Richard Bratby

Double trouble | 7 January 2016

And Nicole Car’s Tatyana was superb. Pity about Kasper Holten’s gimmicky production

Double trouble | 7 January 2016
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Eugene Onegin

Royal Opera House

It’s scene five of Kasper Holten’s production of Tchaikovsky’s Eugene Onegin and Michael Fabiano’s Lensky is alone with a snow-covered branch and his thoughts. Well, not quite alone. At the other side of the stage stands the man he is about to face in a duel: his friend Onegin, who’s apparently arrived ahead of the appointed time and is listening to every word of Lensky’s anguished soliloquy. Except he isn’t: this is the Onegin of the present, looking back on a tragedy in his past. Or possibly imagining it? He can’t, after all, have heard Lensky’s words, for the practical reason that he wasn’t there. Can he? Oh, is that applause? The aria’s over.

The big idea behind Holten’s production — apparently tightened up since its 2013 debut — is this business with doubles. A pair of dancers represent ‘Young Onegin’ and ‘Young Tatyana’; graceful performers, well chosen for their physical resemblance to Dmitri Hvorostovsky’s Onegin and Nicole Car’s Tatyana. They pop up throughout the opera: Tatyana’s letter scene is acted by her double while Car, as her older self, watches, gestures at and ineffectively pleads with —what, exactly? Her own memory?

True, there’s a certain poignancy, an added emotional charge, in seeing a character react on stage to some of the most emotionally honest music Tchaikovsky ever wrote. There’s a literary rationale too: by presenting the drama as a series of memories Holten evokes the first-person narration of Pushkin’s novel, and points up the deliberately episodic nature of Tchaikovsky’s seven ‘lyrical scenes’ (Tchaikovsky refrained from describing Onegin as an opera). In the letter scene it sort of works, if you discount the feeling that Holten is muscling in to dictate the audience’s response at precisely the point where Tchaikovsky is straining with every last ounce of sincerity and expression to get into your heart on his own terms. Elsewhere, as in Lensky’s aria, Holten’s big idea simply confuses and distracts.

Nicola Car as Tatyana

At times the direction is just clumsy. For the exchange between Prince Gremin and Onegin, Holten empties the stage of all other attendees at Gremin’s ball. Since the plot requires Tatyana to be present later, Holten simply parks her against a nearby column in the meantime. Other ideas make a single effective point, and then become background clutter. Or (literally) foreground clutter in the case of the gradual build-up of symbolic objects downstage — a pile of books, a wheatsheaf, that branch and, for the whole of the last two scenes, Lensky’s corpse. Fabiano deserved an ovation for that alone.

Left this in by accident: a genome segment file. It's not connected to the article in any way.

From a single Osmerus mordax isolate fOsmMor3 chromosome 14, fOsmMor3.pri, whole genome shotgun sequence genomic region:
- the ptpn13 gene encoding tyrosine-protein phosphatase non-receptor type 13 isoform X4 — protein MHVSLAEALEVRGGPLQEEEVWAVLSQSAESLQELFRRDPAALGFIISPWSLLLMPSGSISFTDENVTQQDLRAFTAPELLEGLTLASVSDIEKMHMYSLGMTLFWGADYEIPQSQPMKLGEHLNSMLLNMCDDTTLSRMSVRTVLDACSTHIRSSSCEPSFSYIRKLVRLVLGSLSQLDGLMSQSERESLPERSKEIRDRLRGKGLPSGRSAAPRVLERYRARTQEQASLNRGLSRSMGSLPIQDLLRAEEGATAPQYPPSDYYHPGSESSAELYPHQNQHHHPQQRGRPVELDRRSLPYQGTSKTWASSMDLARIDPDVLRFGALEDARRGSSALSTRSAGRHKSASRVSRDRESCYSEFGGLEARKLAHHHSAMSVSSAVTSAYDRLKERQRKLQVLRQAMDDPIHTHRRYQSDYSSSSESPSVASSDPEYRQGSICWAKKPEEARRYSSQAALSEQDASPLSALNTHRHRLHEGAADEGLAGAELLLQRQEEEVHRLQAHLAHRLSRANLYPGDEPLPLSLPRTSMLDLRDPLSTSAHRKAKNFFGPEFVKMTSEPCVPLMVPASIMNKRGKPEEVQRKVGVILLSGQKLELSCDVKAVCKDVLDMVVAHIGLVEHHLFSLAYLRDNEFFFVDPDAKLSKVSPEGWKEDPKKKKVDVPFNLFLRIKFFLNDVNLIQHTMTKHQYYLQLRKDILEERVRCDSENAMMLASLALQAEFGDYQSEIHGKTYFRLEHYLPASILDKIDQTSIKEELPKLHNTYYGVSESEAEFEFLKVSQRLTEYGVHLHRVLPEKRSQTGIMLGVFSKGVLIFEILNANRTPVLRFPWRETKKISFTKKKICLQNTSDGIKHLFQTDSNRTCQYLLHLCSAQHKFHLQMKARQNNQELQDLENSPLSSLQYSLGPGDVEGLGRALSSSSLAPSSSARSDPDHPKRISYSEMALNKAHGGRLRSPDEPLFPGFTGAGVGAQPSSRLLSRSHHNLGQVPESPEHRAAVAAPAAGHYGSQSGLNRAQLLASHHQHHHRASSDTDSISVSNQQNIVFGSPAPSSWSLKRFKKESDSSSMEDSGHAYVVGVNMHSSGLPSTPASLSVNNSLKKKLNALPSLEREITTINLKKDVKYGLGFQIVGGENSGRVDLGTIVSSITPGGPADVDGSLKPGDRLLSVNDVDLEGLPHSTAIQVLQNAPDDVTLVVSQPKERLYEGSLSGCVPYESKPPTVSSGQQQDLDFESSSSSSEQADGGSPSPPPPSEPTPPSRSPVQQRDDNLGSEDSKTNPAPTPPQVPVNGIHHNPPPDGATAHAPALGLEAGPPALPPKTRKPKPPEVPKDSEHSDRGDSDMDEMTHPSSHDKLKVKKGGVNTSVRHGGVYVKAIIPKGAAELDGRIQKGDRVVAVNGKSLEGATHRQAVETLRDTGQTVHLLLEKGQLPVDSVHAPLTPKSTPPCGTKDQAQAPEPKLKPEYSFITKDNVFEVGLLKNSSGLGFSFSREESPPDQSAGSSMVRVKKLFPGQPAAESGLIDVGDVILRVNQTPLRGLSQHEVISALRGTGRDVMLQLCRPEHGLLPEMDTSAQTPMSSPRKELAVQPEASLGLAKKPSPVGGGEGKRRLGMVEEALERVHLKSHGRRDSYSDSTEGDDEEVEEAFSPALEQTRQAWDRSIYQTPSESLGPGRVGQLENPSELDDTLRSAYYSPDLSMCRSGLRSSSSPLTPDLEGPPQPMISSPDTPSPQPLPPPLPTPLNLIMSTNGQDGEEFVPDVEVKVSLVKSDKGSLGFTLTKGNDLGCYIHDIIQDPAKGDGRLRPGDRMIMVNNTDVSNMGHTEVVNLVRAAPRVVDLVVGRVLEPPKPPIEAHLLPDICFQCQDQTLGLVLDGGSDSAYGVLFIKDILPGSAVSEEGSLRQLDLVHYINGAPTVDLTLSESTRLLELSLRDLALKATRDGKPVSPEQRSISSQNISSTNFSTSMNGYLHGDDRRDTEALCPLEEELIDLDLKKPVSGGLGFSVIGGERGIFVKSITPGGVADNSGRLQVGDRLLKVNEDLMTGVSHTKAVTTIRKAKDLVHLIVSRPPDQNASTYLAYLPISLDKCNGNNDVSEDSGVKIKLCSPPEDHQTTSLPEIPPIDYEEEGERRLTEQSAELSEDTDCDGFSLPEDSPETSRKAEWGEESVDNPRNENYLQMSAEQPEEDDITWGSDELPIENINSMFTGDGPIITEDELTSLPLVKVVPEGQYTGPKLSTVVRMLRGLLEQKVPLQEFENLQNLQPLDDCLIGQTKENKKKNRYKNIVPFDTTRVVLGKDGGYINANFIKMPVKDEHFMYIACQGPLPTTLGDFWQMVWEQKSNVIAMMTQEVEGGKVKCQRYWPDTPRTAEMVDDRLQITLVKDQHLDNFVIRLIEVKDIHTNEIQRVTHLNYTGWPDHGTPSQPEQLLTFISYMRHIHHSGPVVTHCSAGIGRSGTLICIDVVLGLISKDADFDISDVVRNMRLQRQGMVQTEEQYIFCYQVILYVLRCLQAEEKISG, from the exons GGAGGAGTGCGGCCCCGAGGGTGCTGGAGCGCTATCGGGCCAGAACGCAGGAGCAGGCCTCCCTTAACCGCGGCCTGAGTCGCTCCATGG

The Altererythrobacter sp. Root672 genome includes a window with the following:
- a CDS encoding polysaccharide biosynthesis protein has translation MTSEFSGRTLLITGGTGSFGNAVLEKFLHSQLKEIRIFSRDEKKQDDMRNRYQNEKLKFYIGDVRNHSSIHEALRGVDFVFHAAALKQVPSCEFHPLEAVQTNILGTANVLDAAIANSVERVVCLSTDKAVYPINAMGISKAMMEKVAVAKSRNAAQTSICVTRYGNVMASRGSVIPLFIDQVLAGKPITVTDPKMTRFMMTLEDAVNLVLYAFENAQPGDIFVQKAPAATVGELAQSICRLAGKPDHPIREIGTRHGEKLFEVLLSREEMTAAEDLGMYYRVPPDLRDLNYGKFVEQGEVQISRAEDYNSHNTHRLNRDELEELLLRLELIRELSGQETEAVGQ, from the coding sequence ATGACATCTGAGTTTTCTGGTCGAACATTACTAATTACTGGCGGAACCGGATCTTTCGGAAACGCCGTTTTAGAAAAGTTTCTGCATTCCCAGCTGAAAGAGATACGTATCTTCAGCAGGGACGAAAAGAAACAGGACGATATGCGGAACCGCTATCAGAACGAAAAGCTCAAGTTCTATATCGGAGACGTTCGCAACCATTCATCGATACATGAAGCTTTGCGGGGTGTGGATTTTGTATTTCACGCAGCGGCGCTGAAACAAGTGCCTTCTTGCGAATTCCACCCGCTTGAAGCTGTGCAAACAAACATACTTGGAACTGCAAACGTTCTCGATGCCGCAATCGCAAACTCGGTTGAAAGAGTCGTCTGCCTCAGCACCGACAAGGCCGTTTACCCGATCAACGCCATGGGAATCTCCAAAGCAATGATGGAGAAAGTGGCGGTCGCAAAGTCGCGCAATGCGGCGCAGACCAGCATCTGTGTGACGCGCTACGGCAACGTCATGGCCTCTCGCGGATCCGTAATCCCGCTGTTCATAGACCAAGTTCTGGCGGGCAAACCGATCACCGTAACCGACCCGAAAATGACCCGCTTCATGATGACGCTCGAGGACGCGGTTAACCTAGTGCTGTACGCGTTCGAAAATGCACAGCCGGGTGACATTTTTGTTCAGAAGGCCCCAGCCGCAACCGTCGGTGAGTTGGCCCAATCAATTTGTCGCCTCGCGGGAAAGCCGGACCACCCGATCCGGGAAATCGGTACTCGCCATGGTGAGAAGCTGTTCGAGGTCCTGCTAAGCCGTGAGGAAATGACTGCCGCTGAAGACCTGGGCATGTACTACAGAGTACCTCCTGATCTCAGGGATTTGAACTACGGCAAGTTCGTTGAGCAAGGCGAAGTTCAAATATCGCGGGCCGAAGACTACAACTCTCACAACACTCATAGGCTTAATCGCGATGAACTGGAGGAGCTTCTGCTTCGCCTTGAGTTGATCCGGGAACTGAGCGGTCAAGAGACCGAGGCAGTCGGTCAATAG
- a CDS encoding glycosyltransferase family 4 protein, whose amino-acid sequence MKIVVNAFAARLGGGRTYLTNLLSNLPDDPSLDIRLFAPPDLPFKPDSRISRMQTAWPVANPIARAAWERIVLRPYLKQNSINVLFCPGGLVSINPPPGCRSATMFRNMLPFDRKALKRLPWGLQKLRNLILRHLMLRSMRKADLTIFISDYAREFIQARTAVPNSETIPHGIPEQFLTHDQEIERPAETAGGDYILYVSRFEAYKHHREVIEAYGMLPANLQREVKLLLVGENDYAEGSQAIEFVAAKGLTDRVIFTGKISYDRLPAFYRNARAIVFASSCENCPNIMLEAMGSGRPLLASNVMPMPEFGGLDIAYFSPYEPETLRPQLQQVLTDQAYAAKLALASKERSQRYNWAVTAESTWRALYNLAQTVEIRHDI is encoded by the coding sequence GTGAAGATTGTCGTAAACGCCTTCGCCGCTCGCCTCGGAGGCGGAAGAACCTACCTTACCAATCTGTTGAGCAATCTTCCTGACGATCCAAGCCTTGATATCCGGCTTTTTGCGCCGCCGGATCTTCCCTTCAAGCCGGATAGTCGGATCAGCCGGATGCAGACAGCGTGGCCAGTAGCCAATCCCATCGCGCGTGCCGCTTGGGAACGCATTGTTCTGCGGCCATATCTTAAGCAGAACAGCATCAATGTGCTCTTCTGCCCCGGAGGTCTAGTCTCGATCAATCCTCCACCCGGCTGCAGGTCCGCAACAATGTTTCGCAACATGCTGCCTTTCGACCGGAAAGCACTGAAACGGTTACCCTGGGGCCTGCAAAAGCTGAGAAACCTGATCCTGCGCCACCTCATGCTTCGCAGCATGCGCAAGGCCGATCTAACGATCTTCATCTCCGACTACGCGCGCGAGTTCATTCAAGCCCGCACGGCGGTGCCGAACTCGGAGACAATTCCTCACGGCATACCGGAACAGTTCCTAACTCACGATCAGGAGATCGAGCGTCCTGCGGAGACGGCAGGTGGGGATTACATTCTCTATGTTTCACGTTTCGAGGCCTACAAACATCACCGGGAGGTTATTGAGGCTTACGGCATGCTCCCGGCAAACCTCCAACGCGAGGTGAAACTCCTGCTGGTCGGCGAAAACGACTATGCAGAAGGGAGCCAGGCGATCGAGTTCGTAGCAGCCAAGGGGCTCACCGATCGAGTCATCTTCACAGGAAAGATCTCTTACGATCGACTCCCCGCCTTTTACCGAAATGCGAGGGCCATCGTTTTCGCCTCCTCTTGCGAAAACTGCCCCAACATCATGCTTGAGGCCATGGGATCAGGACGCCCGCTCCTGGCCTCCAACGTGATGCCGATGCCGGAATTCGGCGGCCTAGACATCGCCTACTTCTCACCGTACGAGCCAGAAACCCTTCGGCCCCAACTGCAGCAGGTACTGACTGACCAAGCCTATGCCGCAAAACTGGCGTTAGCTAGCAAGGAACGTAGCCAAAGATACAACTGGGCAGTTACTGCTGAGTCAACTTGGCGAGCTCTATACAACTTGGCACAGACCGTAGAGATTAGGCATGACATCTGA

What carried this performance is what can carry almost any Onegin, however inconsistent the direction — a sympathetic conductor and a superb Tatyana. Semyon Bychkov and the orchestra played the score like they were in love: really in love, with a tenderness and an eloquent, unforced ebb and flow that struck home even more deeply than the swooning, string-sliding passion that they deployed at the big climaxes. Car seemed to find exactly the same spirit. Vocally, she sounds as fresh and expressive as Tchaikovsky — who preferred young singers in Onegin — could have hoped, with shadows and gleams of light emerging naturally as she sang.

Oksana Volkova as Olga, Dmitri Hvorostovsky as Eugene Onegin and Nicole Car as Tatyana

Car’s alert, impulsive acting made Tatyana’s youthful love for Hvorostovsky’s bored-rigid Onegin seem particularly hopeless. Tchaikovsky doesn’t provide much to work with in characters such as Olga (Oksana Volkova — earthy and animated) or Mme Larina (Diana Montague), and Holten didn’t do much to deepen them here, though Catherine Wyn-Rogers played the nurse Filipyevna affectingly straight, and Ferruccio Furlanetto was richly sympathetic as a middle-aged rather than elderly Gremin (Holten devised a particularly cruel little twist in the tale for him). Fabiano’s tenor as Lensky opened out from a tight Italianate warble to a final scene that deepened and darkened to startling effect: a powerful, self-denying piece of vocal characterisation.

More can be found in Onegin, however, than Holten found — a more than usually superfluous man, sung by Hvorostovsky with a consistently golden tone. Given Hvorostovsky’s personal circumstances (he is being treated for a brain tumour), this was an occasion where human considerations outweighed artistic ones and he was greeted with a deserved ovation from the Covent Garden crowd, some of whom had earlier demonstrated their sophistication by yelling ‘bravo’ nanoseconds after the end of Lensky’s aria. That didn’t help, except perhaps to reinforce the suspicion that, individual performances aside, the whole thing wasn’t quite adding up to the quietly crushing experience that a great Eugene Onegin can offer. Discount the directorial gimmicks and this is a smart but superficial production.